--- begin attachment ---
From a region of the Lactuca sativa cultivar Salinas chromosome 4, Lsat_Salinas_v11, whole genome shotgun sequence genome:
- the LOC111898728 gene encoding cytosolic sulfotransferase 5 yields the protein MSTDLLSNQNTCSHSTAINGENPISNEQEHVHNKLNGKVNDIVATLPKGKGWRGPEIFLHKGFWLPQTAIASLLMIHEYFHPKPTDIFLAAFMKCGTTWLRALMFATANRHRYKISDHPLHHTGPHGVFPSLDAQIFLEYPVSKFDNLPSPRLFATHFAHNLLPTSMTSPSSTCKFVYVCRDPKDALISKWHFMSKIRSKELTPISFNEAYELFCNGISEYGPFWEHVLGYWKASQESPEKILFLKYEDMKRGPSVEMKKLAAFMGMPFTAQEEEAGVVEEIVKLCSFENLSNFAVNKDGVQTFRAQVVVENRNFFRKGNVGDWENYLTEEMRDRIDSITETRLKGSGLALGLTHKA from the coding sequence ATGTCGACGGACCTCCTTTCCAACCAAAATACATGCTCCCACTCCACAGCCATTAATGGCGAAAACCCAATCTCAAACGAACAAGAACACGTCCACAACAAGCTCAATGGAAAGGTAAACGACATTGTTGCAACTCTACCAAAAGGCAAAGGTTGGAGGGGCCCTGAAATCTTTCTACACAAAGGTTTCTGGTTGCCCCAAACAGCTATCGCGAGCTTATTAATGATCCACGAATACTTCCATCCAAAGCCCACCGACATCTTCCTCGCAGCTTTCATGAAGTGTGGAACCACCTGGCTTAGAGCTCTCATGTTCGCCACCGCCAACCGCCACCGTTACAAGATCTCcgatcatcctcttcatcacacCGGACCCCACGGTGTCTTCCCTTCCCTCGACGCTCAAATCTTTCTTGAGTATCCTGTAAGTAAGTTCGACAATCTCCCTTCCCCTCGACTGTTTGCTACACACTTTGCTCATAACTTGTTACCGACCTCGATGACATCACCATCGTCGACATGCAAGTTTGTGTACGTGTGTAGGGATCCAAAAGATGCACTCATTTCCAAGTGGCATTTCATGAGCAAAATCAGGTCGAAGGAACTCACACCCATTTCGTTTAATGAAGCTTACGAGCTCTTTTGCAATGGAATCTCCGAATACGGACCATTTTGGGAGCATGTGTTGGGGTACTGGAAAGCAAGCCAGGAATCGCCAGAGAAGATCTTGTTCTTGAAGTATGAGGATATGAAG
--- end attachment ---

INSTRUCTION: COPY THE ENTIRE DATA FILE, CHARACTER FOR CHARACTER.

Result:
From a region of the Lactuca sativa cultivar Salinas chromosome 4, Lsat_Salinas_v11, whole genome shotgun sequence genome:
- the LOC111898728 gene encoding cytosolic sulfotransferase 5 yields the protein MSTDLLSNQNTCSHSTAINGENPISNEQEHVHNKLNGKVNDIVATLPKGKGWRGPEIFLHKGFWLPQTAIASLLMIHEYFHPKPTDIFLAAFMKCGTTWLRALMFATANRHRYKISDHPLHHTGPHGVFPSLDAQIFLEYPVSKFDNLPSPRLFATHFAHNLLPTSMTSPSSTCKFVYVCRDPKDALISKWHFMSKIRSKELTPISFNEAYELFCNGISEYGPFWEHVLGYWKASQESPEKILFLKYEDMKRGPSVEMKKLAAFMGMPFTAQEEEAGVVEEIVKLCSFENLSNFAVNKDGVQTFRAQVVVENRNFFRKGNVGDWENYLTEEMRDRIDSITETRLKGSGLALGLTHKA from the coding sequence ATGTCGACGGACCTCCTTTCCAACCAAAATACATGCTCCCACTCCACAGCCATTAATGGCGAAAACCCAATCTCAAACGAACAAGAACACGTCCACAACAAGCTCAATGGAAAGGTAAACGACATTGTTGCAACTCTACCAAAAGGCAAAGGTTGGAGGGGCCCTGAAATCTTTCTACACAAAGGTTTCTGGTTGCCCCAAACAGCTATCGCGAGCTTATTAATGATCCACGAATACTTCCATCCAAAGCCCACCGACATCTTCCTCGCAGCTTTCATGAAGTGTGGAACCACCTGGCTTAGAGCTCTCATGTTCGCCACCGCCAACCGCCACCGTTACAAGATCTCcgatcatcctcttcatcacacCGGACCCCACGGTGTCTTCCCTTCCCTCGACGCTCAAATCTTTCTTGAGTATCCTGTAAGTAAGTTCGACAATCTCCCTTCCCCTCGACTGTTTGCTACACACTTTGCTCATAACTTGTTACCGACCTCGATGACATCACCATCGTCGACATGCAAGTTTGTGTACGTGTGTAGGGATCCAAAAGATGCACTCATTTCCAAGTGGCATTTCATGAGCAAAATCAGGTCGAAGGAACTCACACCCATTTCGTTTAATGAAGCTTACGAGCTCTTTTGCAATGGAATCTCCGAATACGGACCATTTTGGGAGCATGTGTTGGGGTACTGGAAAGCAAGCCAGGAATCGCCAGAGAAGATCTTGTTCTTGAAGTATGAGGATATGAAG